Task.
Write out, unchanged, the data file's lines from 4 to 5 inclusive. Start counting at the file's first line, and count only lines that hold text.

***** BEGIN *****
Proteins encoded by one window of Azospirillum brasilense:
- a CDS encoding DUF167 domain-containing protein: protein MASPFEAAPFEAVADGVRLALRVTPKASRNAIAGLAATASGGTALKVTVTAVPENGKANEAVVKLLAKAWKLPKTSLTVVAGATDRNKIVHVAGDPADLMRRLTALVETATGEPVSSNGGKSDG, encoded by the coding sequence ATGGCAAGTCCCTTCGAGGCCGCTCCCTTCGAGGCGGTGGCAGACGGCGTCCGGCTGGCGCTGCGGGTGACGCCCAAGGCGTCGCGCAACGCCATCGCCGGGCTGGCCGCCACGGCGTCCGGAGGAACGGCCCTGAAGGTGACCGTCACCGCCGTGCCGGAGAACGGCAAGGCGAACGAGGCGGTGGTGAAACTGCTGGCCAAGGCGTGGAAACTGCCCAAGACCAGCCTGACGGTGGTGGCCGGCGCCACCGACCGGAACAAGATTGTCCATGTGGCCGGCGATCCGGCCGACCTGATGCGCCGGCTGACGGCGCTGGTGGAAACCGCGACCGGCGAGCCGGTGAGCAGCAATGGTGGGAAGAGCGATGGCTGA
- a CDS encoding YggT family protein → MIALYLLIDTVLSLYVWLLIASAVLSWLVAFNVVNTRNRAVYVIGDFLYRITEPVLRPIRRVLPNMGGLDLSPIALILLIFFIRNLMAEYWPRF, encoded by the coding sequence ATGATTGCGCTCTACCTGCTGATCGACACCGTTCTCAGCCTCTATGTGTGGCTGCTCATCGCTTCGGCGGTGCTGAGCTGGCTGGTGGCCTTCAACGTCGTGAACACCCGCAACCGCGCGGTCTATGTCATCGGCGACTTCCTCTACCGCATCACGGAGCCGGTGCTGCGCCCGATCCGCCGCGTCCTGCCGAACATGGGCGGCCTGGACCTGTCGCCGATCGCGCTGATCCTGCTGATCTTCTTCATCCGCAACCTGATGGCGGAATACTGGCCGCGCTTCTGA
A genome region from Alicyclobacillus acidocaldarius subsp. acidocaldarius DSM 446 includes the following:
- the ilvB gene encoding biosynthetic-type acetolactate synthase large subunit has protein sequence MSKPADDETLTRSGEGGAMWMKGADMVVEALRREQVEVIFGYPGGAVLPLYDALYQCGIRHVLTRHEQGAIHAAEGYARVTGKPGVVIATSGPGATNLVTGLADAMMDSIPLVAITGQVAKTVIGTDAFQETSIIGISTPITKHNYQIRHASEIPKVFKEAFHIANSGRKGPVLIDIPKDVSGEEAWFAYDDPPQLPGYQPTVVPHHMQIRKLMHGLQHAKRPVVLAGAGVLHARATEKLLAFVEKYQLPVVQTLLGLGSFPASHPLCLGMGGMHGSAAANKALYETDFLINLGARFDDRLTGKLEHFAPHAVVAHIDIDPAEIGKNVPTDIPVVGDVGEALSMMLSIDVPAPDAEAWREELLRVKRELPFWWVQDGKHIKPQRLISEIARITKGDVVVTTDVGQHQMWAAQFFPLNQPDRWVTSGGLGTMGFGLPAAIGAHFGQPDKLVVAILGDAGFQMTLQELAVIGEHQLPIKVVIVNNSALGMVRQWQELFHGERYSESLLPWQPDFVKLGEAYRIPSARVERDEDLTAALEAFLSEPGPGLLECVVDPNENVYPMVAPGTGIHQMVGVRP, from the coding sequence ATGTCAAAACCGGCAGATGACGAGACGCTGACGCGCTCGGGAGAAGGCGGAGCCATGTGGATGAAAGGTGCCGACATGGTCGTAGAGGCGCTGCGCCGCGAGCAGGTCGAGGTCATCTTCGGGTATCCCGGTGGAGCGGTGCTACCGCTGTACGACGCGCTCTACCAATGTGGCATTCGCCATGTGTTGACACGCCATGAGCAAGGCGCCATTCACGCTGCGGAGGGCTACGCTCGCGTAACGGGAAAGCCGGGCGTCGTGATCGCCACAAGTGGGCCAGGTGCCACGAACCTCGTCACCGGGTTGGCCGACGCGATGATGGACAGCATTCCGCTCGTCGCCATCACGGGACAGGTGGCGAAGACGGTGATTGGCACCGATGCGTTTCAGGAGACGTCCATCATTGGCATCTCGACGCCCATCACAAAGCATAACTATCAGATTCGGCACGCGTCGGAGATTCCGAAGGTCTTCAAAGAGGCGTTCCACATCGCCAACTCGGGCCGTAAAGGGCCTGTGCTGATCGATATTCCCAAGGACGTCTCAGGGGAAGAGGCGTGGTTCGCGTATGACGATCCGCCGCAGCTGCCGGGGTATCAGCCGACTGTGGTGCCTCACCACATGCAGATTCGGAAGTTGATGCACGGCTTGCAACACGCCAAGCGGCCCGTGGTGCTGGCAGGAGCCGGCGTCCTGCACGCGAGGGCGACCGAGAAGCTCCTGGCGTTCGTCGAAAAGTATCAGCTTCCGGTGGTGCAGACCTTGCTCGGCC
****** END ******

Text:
A genome region from Alicyclobacillus acidocaldarius subsp. acidocaldarius DSM 446 includes the following:
- the ilvB gene encoding biosynthetic-type acetolactate synthase large subunit has protein sequence MSKPADDETLTRSGEGGAMWMKGADMVVEALRREQVEVIFGYPGGAVLPLYDALYQCGIRHVLTRHEQGAIHAAEGYARVTGKPGVVIATSGPGATNLVTGLADAMMDSIPLVAITGQVAKTVIGTDAFQETSIIGISTPITKHNYQIRHASEIPKVFKEAFHIANSGRKGPVLIDIPKDVSGEEAWFAYDDPPQLPGYQPTVVPHHMQIRKLMHGLQHAKRPVVLAGAGVLHARATEKLLAFVEKYQLPVVQTLLGLGSFPASHPLCLGMGGMHGSAAANKALYETDFLINLGARFDDRLTGKLEHFAPHAVVAHIDIDPAEIGKNVPTDIPVVGDVGEALSMMLSIDVPAPDAEAWREELLRVKRELPFWWVQDGKHIKPQRLISEIARITKGDVVVTTDVGQHQMWAAQFFPLNQPDRWVTSGGLGTMGFGLPAAIGAHFGQPDKLVVAILGDAGFQMTLQELAVIGEHQLPIKVVIVNNSALGMVRQWQELFHGERYSESLLPWQPDFVKLGEAYRIPSARVERDEDLTAALEAFLSEPGPGLLECVVDPNENVYPMVAPGTGIHQMVGVRP, from the coding sequence ATGTCAAAACCGGCAGATGACGAGACGCTGACGCGCTCGGGAGAAGGCGGAGCCATGTGGATGAAAGGTGCCGACATGGTCGTAGAGGCGCTGCGCCGCGAGCAGGTCGAGGTCATCTTCGGGTATCCCGGTGGAGCGGTGCTACCGCTGTACGACGCGCTCTACCAATGTGGCATTCGCCATGTGTTGACACGCCATGAGCAAGGCGCCATTCACGCTGCGGAGGGCTACGCTCGCGTAACGGGAAAGCCGGGCGTCGTGATCGCCACAAGTGGGCCAGGTGCCACGAACCTCGTCACCGGGTTGGCCGACGCGATGATGGACAGCATTCCGCTCGTCGCCATCACGGGACAGGTGGCGAAGACGGTGATTGGCACCGATGCGTTTCAGGAGACGTCCATCATTGGCATCTCGACGCCCATCACAAAGCATAACTATCAGATTCGGCACGCGTCGGAGATTCCGAAGGTCTTCAAAGAGGCGTTCCACATCGCCAACTCGGGCCGTAAAGGGCCTGTGCTGATCGATATTCCCAAGGACGTCTCAGGGGAAGAGGCGTGGTTCGCGTATGACGATCCGCCGCAGCTGCCGGGGTATCAGCCGACTGTGGTGCCTCACCACATGCAGATTCGGAAGTTGATGCACGGCTTGCAACACGCCAAGCGGCCCGTGGTGCTGGCAGGAGCCGGCGTCCTGCACGCGAGGGCGACCGAGAAGCTCCTGGCGTTCGTCGAAAAGTATCAGCTTCCGGTGGTGCAGACCTTGCTCGGCC